For instance, the barrage of information on social media is exposing teens to unprecedented stressors, says Bonnie Nagel, PhD. At the Oregon Health & Science University (OHSU), she is the Senior Associate Vice President for Research, a Professor of Psychiatry and Behavioral Neuroscience, and a Vice Chair for Research in Psychiatry. “Social media and the internet give us access to so much more exposure to stressors, including natural disasters, climate change, huge political polarization and structural racism,” says Nagel, who is also the Director of the Center for Mental Health Innovation at OHSU. “There’s so much access to media for teens, which is challenging because their brains aren’t equipped to manage these sensitive and bigger adult issues,” Pluhar says. “Plenty of kids are deeply impacted by these exposures, and it’s constant for them.”

Nagel also points out that social media can replace time spent in person with friends and family. “While we feel like we’re connected through social media, I would argue that it’s taking the place of meaningful social connectedness,” Nagel says. “Part of the reason we saw escalating rates of depression during the pandemic was because of that lack of real social connectedness.”

Loneliness is strongly linked to anxiety, depression and suicide. “We must prioritize building social connection the same way we have prioritized other critical public health issues such as tobacco, obesity and substance use disorders,” Surgeon General Murthy said.

Social media and phone access are also disrupting sleep, which is crucial to a developing brain. “Oftentimes, kids are forgoing sleep because of gaming, social media, YouTube, Netflix and more,” Carson says. “They’re just refreshing constantly.”

Beyond the Phone

Many factors beyond social media and phone use are contributing to the crisis. COVID-19 presented many challenges, everything from deaths to isolation to many parents losing jobs. Ironically, though efforts to destigmatize mental health are crucial, the effects on youth are somewhat mixed, Nagel says.

“Talking about mental health problems is more common than it used to be, which, in many ways, is a good thing,” Nagel says. But that spotlight has also meant that kids are thinking about and getting exposed to health concepts more than ever. Lucy Foulkes, an Oxford psychologist, labeled this phenomenon as “prevalence inflation” in an interview with the New York Times, where greater awareness of mental illness can lead kids to talk about normal life struggles in terms of “symptoms” and “diagnoses.”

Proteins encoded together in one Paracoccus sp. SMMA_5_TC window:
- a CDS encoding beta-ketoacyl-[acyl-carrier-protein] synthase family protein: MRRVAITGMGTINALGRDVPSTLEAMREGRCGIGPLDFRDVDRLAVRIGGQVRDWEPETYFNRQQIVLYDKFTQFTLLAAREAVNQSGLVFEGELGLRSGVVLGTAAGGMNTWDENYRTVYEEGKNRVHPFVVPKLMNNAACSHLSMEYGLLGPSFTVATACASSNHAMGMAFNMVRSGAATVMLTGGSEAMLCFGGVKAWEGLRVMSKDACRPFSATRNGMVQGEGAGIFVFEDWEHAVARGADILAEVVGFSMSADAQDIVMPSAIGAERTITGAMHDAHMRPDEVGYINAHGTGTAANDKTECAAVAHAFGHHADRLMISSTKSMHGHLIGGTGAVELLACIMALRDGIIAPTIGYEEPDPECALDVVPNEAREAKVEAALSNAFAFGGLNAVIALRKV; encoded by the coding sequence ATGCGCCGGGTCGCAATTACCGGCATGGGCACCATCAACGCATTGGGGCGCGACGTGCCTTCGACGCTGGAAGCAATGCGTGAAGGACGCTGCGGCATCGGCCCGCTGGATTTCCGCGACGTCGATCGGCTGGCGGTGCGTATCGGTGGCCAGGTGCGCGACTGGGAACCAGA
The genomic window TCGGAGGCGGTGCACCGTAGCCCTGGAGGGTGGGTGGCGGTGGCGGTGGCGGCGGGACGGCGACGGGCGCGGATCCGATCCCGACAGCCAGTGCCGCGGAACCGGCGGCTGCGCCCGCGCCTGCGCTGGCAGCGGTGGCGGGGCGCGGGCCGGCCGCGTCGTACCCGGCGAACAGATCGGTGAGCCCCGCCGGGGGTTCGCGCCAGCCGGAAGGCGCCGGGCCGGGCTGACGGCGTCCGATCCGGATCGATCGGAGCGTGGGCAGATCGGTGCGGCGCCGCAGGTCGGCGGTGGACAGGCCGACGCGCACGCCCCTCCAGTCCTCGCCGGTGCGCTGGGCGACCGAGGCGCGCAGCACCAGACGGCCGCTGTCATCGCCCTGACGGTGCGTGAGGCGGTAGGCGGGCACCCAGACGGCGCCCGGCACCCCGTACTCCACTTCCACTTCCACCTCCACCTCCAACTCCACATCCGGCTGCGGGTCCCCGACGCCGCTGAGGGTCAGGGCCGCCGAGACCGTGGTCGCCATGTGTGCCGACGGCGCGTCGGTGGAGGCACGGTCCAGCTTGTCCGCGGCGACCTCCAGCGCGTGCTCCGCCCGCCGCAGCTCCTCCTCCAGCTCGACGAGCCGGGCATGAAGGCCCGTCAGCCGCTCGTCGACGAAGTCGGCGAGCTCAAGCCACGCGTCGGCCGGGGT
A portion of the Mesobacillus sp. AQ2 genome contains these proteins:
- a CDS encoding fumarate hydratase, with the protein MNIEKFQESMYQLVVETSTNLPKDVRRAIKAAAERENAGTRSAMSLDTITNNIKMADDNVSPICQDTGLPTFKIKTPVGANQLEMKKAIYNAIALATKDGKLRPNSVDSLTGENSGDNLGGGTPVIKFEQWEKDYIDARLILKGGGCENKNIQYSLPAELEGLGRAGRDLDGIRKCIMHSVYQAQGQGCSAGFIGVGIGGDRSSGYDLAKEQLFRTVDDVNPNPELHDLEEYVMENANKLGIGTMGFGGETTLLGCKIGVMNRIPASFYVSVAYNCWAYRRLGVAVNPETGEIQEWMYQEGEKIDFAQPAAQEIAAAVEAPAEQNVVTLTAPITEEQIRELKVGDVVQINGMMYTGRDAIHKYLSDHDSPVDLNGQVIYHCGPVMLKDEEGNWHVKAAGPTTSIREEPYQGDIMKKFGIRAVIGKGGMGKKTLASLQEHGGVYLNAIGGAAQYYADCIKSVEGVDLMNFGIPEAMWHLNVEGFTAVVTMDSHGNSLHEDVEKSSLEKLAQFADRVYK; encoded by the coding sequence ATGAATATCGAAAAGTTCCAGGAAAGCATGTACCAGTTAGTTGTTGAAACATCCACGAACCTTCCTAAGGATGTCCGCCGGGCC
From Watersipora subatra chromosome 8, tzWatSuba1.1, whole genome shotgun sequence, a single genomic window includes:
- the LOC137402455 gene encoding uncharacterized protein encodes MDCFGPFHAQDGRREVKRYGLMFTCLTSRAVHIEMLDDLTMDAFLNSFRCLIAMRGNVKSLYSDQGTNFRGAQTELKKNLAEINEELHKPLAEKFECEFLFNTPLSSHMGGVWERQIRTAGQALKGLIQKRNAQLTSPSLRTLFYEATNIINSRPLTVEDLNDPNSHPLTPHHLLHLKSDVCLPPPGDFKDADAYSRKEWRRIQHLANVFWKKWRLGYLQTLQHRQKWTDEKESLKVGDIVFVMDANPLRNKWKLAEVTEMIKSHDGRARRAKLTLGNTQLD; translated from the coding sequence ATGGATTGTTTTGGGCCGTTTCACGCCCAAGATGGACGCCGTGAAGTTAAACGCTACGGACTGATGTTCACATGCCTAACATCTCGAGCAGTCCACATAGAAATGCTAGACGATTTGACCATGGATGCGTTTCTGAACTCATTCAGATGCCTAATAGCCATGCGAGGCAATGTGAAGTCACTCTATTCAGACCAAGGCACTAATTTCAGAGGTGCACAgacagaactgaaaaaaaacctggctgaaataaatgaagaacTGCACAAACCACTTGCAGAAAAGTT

Nagel highlights a recent shift, especially among young people, of having a low tolerance for unpleasant feelings or what she calls “distress intolerance.” “When we think about reducing risk for depression and suicide, it’s important to have the ability to feel stress and sadness while also being OK,” Nagel says. “Societally, when someone is sad or angry, we so often quickly think, what can we do to make those feelings go away? But it’s normal to feel sadness, anger and stress. As a society, we’ve over-pathologized negative emotions and said, ‘Let’s make these feelings go away as quickly as possible.’ While we don’t want people to experience persistent negative emotions, part of the goal should be to be able to feel those things and figure out how to also be OK. That is critical. But it’s something, partly because of parenting styles, that we’ve diminished in society. Distress tolerance is an important predictor of mental health outcomes.”

Most at Risk

Fifty-seven percent of U.S. girls reported persistent sadness and hopelessness in 2021, up from 35% in 2011. While rates for boys are up, they’re experiencing depression and suicide attempts at significantly lower rates.

Much like the crisis itself, the reasons why girls are in such distress are multilayered. Rape and sexual violence are on the rise, with 20% of girls reporting such an experience in the previous year. The age of puberty is also declining, a trend that is confounding researchers. Across dozens of countries, the age of puberty for girls has dropped about three months per decade since the 1970s.

“Research shows that earlier onset of puberty is associated with mental health sequelae such as depression, low self-esteem, physical insecurities resulting in eating disorders, bullying, earlier exposure to sexualized behaviors and substance abuse,” Pluhar says. “Rapid brain development occurs during puberty, including complex emotions and a lot more understanding about identity development, social comparisons and needing validation from peer groups. They don’t have the tools to manage the challenge of processing complex feelings that early.”